Walk into any store-front Chinese restaurant and order a fried rice variant, be it shrimp, chicken, pork, or combination, and you’ll get almost exactly the same thing, regardless of where you are. Rice, cubed carrots, peas, some onion perhaps, soy sauce, and the meat of your choice. Oh, and soy sauce for color and flavor. The portion will be sufficiently large to fill you and then some, for less than $10. Probably less than half that at lunchtime.
McDonald’s has made an industry out of serving you the same tasteless meal regardless of which of the billions and billions of franchises you visit. Consistency makes them popular; there’s none of the “I don’t know what to get” angst at McDonald’s. Fried rice is the quiet consistency meal at budget Chinese restaurants. For that matter, most of the menu is consistent from one Chinese restaurant to the next.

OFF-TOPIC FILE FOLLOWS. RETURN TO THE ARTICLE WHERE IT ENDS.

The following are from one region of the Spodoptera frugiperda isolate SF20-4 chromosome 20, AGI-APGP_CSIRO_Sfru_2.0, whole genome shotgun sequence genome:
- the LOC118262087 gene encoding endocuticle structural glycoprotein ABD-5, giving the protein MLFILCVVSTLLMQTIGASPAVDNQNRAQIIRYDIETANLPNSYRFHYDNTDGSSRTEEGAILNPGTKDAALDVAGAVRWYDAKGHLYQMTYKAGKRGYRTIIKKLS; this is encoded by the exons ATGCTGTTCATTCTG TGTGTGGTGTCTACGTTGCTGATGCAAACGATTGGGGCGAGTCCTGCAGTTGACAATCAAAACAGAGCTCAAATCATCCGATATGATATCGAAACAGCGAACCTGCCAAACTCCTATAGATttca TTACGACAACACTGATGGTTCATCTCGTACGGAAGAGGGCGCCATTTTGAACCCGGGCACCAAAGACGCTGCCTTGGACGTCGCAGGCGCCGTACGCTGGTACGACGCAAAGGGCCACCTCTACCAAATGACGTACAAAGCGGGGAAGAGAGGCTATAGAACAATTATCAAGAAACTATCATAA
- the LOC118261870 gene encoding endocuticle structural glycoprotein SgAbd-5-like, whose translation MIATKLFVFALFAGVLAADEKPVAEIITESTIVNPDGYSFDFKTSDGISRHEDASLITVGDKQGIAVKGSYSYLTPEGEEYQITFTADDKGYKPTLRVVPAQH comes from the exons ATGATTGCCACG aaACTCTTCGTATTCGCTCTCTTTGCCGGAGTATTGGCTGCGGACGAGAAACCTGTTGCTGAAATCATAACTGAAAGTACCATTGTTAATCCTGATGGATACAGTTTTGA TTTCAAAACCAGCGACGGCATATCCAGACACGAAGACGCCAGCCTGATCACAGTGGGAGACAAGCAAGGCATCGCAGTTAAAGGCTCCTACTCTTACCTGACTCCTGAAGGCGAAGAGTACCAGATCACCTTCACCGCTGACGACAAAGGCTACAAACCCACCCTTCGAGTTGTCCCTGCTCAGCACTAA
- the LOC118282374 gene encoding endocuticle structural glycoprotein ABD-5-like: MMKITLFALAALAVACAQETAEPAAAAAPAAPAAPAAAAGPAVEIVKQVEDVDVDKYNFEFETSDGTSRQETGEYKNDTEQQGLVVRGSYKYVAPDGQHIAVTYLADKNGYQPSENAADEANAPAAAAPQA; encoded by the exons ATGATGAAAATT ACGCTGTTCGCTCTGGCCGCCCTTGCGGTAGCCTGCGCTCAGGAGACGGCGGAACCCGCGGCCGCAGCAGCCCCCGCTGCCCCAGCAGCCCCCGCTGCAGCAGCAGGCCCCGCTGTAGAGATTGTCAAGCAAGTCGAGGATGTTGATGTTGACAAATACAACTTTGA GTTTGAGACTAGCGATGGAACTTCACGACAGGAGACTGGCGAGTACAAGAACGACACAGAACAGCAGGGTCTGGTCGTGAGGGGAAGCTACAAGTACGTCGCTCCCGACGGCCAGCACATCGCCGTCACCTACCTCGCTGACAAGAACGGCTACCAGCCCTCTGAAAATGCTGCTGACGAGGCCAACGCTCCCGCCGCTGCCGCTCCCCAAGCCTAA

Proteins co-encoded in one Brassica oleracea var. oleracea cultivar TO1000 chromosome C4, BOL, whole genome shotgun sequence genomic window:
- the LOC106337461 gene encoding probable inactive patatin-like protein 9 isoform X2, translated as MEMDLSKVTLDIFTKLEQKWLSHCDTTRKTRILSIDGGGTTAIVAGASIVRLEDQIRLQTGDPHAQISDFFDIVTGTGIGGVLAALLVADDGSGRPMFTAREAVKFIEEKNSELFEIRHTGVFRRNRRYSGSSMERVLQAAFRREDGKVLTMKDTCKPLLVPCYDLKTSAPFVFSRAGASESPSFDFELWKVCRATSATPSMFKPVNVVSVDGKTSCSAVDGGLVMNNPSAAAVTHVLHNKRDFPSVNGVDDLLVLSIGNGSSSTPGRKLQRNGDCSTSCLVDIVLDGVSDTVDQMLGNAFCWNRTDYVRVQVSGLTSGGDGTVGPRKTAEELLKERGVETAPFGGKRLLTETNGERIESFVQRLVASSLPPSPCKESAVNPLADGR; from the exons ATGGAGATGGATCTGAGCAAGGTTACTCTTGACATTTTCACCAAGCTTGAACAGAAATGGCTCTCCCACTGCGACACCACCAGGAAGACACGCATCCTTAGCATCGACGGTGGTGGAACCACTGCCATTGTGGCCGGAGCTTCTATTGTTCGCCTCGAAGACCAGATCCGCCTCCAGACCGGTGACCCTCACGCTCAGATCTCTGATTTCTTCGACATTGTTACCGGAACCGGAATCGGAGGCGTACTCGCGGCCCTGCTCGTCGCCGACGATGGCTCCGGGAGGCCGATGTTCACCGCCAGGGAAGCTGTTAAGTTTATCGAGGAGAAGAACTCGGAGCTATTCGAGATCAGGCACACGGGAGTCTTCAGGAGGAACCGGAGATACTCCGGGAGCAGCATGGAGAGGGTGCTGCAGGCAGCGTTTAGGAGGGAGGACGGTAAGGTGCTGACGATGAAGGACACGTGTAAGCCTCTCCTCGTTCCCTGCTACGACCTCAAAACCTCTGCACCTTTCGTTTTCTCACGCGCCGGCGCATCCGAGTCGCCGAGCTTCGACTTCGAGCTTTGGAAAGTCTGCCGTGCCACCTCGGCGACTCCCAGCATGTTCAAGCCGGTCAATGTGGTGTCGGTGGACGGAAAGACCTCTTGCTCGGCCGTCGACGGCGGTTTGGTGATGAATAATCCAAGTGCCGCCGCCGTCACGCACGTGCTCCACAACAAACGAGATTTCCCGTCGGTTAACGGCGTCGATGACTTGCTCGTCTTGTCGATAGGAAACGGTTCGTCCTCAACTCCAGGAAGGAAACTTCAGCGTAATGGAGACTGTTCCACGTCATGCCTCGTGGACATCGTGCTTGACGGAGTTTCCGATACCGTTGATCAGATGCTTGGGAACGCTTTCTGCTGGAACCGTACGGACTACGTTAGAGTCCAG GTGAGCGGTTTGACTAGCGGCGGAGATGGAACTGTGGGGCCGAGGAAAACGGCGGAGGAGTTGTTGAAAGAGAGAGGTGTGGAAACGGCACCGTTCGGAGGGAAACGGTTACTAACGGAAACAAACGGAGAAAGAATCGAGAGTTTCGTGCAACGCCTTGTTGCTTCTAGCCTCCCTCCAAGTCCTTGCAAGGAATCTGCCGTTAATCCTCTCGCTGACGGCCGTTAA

What sets the Chinese consistency apart, to my way of thinking, from McDonald’s or any of the national fast food chain marquees, is that they are universally independent. They tend to be family run affairs rather than an organized collection of locations leveraging economies of scale.
They are an example of emergent behavior, of bottom up organization. Somehow the word went out that Americans expect rice, carrot, peas, onion, soy sauce, and a bit of chicken, shrimp, or pork in their fried rice. Which leaves me with this question: did the Chinese restauranteurs shape our expectation of fried rice, or did we shape their menu offering through demand?